Europeans imagined the inhabitants of the New World before they encountered them in the flesh, shaped by the few stock images that print makers generated of the New World and circulated throughout Europe. “Encounter” encourages students to look critically at the ways in which Europeans imagined and represented, both visually and in text, Native Americans and their interactions with them. By looking at historical engravings and reading accounts of the Lenni Lenape by William Penn and others, students draw conclusions about some of the European assumptions that structured Native American-European encounters and interactions.
- Understand point of view in historical narratives and how it shapes the telling of history.
- Distinguish different points of view for historical events.
- Develop critical thinking skills by learning to interpret primary source material.
Diplomacy: negotiation between nations
Lenni Lenape: name for the group of Algonquin-speaking Native American that once lived in the lower Delaware Valley.
Native American:indigenous or original inhabitants of the Americas prior to European arrival.
Negotiator:an individual who has the authority to represent or speak for a nation or other entity during a diplomatic conference or other process whereby diverse parties resolve disputes, agree upon courses of action, or bargain for advantage.
Quaker:member of the pacifist religious group officially known as the Religious Society of Friends that originated in England in the 17th century.
Worldview: an integrated system of deeply held, largely unconscious beliefs and concepts about the universe (natural and/or supernatural), society and the self.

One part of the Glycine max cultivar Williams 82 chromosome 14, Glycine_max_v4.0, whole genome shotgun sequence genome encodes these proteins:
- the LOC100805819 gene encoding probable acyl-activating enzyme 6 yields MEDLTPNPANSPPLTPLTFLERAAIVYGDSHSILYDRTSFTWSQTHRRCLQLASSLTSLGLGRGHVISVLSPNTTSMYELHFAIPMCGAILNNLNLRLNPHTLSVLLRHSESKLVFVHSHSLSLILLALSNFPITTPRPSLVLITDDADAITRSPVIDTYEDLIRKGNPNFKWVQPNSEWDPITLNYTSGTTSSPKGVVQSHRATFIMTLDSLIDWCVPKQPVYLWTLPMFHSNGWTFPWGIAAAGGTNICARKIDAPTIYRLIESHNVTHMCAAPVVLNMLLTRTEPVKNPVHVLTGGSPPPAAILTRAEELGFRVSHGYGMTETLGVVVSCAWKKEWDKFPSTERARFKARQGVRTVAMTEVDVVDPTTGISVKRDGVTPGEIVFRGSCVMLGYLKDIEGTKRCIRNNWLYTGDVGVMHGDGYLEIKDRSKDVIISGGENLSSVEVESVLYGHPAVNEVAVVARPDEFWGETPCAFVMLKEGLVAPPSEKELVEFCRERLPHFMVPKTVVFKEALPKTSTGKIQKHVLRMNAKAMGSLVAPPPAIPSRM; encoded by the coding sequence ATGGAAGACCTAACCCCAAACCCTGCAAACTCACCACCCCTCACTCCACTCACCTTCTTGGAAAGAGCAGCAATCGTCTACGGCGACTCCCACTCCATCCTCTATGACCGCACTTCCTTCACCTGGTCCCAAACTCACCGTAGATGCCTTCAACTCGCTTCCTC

1. Review concept of cultural worldview and cultural difference from Worldviews lesson. This could be done either with class discussion or ask students to answer the question “What is cultural worldview?” on a slip of paper to be turned into you.
2. Ask students in pairs to examine and analyze the four European images of Native Americans using the How are Native Americans Portrayed by Europeans worksheet to organize their observations and findings. Then ask students to write one of their conclusions from the worksheet on board. Discuss as a class the patterns that students identified, and how these patterns reveal how Europeans viewed Native peoples.
3. Have students review the excerpt of a letter from William Penn about Native American life and answer the following questions.
- What terms does he use to describe Native Americans?
- What vision of Native American life does he offer potential colonists? Why?
- What does this reveal about his view of Native Americans?
- How do you think this text, read with the other images, shaped Europeans views of Native Americans before they arrived?
- How might they have shaped their interactions with them?
Have students share their answers with a partner.
This lesson plan was created with funding from the Pennsylvania Department of Education, the Lindback Foundation, the Dolfinger-McMahon Foundation, William Penn Foundation, the National Underground Railroad Network to Freedom, and the Pennsylvania Abolition Society.